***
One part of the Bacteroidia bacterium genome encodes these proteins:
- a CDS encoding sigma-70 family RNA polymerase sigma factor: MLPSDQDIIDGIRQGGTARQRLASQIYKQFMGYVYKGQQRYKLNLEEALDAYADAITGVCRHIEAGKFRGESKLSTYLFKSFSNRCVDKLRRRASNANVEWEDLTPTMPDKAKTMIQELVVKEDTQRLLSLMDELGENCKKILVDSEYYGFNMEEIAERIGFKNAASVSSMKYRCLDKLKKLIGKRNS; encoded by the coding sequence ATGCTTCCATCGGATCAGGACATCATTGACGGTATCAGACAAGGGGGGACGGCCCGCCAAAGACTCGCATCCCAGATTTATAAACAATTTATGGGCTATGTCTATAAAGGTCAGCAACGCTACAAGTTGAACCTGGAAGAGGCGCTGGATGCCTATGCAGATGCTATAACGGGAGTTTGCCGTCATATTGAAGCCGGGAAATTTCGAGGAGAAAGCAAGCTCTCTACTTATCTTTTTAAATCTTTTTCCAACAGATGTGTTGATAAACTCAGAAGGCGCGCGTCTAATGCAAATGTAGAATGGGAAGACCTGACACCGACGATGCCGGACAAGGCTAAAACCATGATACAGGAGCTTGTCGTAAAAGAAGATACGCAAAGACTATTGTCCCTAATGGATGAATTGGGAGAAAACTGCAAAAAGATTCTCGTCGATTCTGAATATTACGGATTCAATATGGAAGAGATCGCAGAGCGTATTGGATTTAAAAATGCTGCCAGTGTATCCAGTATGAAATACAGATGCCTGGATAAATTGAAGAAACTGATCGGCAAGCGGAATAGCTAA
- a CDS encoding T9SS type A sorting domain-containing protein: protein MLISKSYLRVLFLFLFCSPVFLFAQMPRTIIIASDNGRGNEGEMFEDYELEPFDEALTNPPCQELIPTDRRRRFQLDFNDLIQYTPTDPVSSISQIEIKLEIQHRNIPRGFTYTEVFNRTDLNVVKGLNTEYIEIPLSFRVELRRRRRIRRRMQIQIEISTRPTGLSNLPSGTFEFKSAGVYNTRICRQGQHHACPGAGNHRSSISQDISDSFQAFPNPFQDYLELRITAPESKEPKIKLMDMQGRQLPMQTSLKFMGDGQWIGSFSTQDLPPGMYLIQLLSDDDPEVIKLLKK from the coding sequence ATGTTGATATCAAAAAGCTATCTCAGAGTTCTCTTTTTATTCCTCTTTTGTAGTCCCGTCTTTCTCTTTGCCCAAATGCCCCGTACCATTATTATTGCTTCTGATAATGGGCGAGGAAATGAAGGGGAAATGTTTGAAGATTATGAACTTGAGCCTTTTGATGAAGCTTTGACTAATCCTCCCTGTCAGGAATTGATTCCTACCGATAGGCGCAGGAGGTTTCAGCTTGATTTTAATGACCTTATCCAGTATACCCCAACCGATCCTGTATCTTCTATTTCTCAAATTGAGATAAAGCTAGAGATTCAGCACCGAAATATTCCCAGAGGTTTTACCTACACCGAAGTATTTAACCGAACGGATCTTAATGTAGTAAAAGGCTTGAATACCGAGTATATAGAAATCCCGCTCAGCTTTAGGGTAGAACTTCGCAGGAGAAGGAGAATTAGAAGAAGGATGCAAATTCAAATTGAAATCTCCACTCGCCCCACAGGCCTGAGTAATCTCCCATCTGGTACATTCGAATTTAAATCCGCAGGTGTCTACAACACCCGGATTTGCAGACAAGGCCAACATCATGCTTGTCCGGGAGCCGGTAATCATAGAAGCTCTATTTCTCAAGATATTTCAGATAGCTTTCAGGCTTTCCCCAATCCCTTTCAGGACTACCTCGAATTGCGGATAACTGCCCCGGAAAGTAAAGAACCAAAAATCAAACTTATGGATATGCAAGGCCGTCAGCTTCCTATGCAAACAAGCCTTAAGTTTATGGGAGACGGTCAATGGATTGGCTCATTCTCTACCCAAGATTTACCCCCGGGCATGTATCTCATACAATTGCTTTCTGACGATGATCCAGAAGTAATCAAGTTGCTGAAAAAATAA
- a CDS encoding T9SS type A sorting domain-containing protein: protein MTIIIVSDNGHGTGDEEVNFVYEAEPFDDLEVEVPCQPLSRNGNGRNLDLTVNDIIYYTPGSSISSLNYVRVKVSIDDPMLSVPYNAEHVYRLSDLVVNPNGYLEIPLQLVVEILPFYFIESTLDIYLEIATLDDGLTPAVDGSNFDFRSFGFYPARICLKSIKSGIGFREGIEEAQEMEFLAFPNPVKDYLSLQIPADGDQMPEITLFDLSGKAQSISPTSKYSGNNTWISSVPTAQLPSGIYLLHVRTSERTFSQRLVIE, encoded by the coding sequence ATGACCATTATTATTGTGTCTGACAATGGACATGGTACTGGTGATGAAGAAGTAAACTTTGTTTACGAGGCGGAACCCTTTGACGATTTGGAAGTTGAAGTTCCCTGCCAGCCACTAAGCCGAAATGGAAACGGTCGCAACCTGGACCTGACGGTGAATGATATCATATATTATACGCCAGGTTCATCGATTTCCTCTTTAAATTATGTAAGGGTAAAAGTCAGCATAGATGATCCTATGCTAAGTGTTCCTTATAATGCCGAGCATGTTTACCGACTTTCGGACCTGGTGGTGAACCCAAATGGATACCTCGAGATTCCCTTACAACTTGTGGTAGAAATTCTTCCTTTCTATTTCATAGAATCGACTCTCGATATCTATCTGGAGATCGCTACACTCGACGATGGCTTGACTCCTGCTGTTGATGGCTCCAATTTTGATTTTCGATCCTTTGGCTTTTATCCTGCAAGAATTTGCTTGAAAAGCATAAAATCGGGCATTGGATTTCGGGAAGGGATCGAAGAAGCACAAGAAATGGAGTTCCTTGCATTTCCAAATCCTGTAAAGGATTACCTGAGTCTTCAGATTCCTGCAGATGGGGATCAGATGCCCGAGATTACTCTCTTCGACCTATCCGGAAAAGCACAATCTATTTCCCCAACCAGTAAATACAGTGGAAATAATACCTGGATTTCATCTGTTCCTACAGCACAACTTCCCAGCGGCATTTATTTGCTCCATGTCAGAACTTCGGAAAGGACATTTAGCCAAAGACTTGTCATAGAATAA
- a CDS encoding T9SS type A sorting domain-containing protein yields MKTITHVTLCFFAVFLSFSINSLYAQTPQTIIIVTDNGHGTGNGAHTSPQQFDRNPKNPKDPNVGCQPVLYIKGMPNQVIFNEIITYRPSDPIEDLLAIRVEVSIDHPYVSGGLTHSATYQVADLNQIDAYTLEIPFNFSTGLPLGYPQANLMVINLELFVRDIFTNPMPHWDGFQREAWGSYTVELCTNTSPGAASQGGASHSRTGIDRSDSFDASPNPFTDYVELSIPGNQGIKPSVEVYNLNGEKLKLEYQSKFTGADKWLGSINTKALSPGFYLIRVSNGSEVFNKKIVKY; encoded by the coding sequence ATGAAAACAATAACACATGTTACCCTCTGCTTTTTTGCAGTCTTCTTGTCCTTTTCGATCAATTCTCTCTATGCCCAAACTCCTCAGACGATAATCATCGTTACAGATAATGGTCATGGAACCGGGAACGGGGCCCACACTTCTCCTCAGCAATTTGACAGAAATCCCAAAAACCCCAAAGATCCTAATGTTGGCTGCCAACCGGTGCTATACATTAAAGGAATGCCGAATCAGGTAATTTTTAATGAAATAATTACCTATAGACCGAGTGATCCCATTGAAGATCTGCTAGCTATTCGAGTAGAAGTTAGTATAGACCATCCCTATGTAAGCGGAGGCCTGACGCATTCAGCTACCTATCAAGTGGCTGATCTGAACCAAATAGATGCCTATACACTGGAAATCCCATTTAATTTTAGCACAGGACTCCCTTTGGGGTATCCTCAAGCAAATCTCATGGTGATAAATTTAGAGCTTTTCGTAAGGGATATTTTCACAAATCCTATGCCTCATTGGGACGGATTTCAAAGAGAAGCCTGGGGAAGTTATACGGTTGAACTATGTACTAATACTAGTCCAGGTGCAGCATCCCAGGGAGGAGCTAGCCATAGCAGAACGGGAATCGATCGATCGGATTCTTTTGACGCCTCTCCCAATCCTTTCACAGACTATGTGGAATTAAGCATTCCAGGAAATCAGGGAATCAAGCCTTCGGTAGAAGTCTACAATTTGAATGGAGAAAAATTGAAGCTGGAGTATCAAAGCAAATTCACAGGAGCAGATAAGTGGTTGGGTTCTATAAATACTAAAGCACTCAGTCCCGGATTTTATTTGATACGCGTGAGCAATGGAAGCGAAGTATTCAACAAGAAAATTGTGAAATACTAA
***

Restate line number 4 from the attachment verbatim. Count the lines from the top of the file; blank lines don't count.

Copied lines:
- a CDS encoding T9SS type A sorting domain-containing protein: protein MTIIIVSDNGHGTGDEEVNFVYEAEPFDDLEVEVPCQPLSRNGNGRNLDLTVNDIIYYTPGSSISSLNYVRVKVSIDDPMLSVPYNAEHVYRLSDLVVNPNGYLEIPLQLVVEILPFYFIESTLDIYLEIATLDDGLTPAVDGSNFDFRSFGFYPARICLKSIKSGIGFREGIEEAQEMEFLAFPNPVKDYLSLQIPADGDQMPEITLFDLSGKAQSISPTSKYSGNNTWISSVPTAQLPSGIYLLHVRTSERTFSQRLVIE, encoded by the coding sequence ATGACCATTATTATTGTGTCTGACAATGGACATGGTACTGGTGATGAAGAAGTAAACTTTGTTTACGAGGCGGAACCCTTTGACGATTTGGAAGTTGAAGTTCCCTGCCAGCCACTAAGCCGAAATGGAAACGGTCGCAACCTGGACCTGACGGTGAATGATATCATATATTATACGCCAGGTTCATCGATTTCCTCTTTAAATTATGTAAGGGTAAAAGTCAGCATAGATGATCCTATGCTAAGTGTTCCTTATAATGCCGAGCATGTTTACCGACTTTCGGACCTGGTGGTGAACCCAAATGGATACCTCGAGATTCCCTTACAACTTGTGGTAGAAATTCTTCCTTTCTATTTCATAGAATCGACTCTCGATATCTATCTGGAGATCGCTACACTCGACGATGGCTTGACTCCTGCTGTTGATGGCTCCAATTTTGATTTTCGATCCTTTGGCTTTTATCCTGCAAGAATTTGCTTGAAAAGCATAAAATCGGGCATTGGATTTCGGGAAGGGATCGAAGAAGCACAAGAAATGGAGTTCCTTGCATTTCCAAATCCTGTAAAGGATTACCTGAGTCTTCAGATTCCTGCAGATGGGGATCAGATGCCCGAGATTACTCTCTTCGACCTATCCGGAAAAGCACAATCTATTTCCCCAACCAGTAAATACAGTGGAAATAATACCTGGATTTCATCTGTTCCTACAGCACAACTTCCCAGCGGCATTTATTTGCTCCATGTCAGAACTTCGGAAAGGACATTTAGCCAAAGACTTGTCATAGAATAA